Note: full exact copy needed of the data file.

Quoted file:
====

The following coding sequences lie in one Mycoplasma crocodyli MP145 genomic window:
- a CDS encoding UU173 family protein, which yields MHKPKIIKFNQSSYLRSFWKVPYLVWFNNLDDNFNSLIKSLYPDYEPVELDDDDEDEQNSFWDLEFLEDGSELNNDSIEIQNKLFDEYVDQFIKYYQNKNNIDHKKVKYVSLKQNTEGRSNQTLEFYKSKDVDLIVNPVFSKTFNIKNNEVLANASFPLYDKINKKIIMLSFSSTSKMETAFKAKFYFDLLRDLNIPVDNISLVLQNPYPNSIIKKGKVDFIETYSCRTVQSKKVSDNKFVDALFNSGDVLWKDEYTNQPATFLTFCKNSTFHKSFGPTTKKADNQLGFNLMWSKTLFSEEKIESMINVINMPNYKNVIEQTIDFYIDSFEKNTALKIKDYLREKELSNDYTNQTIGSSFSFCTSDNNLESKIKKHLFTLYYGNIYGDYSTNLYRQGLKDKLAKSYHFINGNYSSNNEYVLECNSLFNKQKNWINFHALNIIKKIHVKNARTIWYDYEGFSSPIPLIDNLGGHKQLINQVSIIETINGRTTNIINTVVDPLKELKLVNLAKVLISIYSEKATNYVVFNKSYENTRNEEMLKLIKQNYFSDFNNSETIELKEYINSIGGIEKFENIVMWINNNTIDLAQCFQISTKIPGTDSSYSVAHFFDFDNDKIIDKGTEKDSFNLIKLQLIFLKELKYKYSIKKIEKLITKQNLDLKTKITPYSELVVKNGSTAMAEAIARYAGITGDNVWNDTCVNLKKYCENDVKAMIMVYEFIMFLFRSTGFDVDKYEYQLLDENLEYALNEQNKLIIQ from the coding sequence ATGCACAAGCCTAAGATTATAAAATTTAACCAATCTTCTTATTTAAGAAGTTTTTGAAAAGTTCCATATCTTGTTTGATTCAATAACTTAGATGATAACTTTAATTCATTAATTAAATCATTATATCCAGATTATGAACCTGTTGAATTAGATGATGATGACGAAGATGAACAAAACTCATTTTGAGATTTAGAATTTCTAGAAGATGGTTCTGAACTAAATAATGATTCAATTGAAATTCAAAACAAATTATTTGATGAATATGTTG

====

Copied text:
The following coding sequences lie in one Mycoplasma crocodyli MP145 genomic window:
- a CDS encoding UU173 family protein, which yields MHKPKIIKFNQSSYLRSFWKVPYLVWFNNLDDNFNSLIKSLYPDYEPVELDDDDEDEQNSFWDLEFLEDGSELNNDSIEIQNKLFDEYVDQFIKYYQNKNNIDHKKVKYVSLKQNTEGRSNQTLEFYKSKDVDLIVNPVFSKTFNIKNNEVLANASFPLYDKINKKIIMLSFSSTSKMETAFKAKFYFDLLRDLNIPVDNISLVLQNPYPNSIIKKGKVDFIETYSCRTVQSKKVSDNKFVDALFNSGDVLWKDEYTNQPATFLTFCKNSTFHKSFGPTTKKADNQLGFNLMWSKTLFSEEKIESMINVINMPNYKNVIEQTIDFYIDSFEKNTALKIKDYLREKELSNDYTNQTIGSSFSFCTSDNNLESKIKKHLFTLYYGNIYGDYSTNLYRQGLKDKLAKSYHFINGNYSSNNEYVLECNSLFNKQKNWINFHALNIIKKIHVKNARTIWYDYEGFSSPIPLIDNLGGHKQLINQVSIIETINGRTTNIINTVVDPLKELKLVNLAKVLISIYSEKATNYVVFNKSYENTRNEEMLKLIKQNYFSDFNNSETIELKEYINSIGGIEKFENIVMWINNNTIDLAQCFQISTKIPGTDSSYSVAHFFDFDNDKIIDKGTEKDSFNLIKLQLIFLKELKYKYSIKKIEKLITKQNLDLKTKITPYSELVVKNGSTAMAEAIARYAGITGDNVWNDTCVNLKKYCENDVKAMIMVYEFIMFLFRSTGFDVDKYEYQLLDENLEYALNEQNKLIIQ from the coding sequence ATGCACAAGCCTAAGATTATAAAATTTAACCAATCTTCTTATTTAAGAAGTTTTTGAAAAGTTCCATATCTTGTTTGATTCAATAACTTAGATGATAACTTTAATTCATTAATTAAATCATTATATCCAGATTATGAACCTGTTGAATTAGATGATGATGACGAAGATGAACAAAACTCATTTTGAGATTTAGAATTTCTAGAAGATGGTTCTGAACTAAATAATGATTCAATTGAAATTCAAAACAAATTATTTGATGAATATGTTG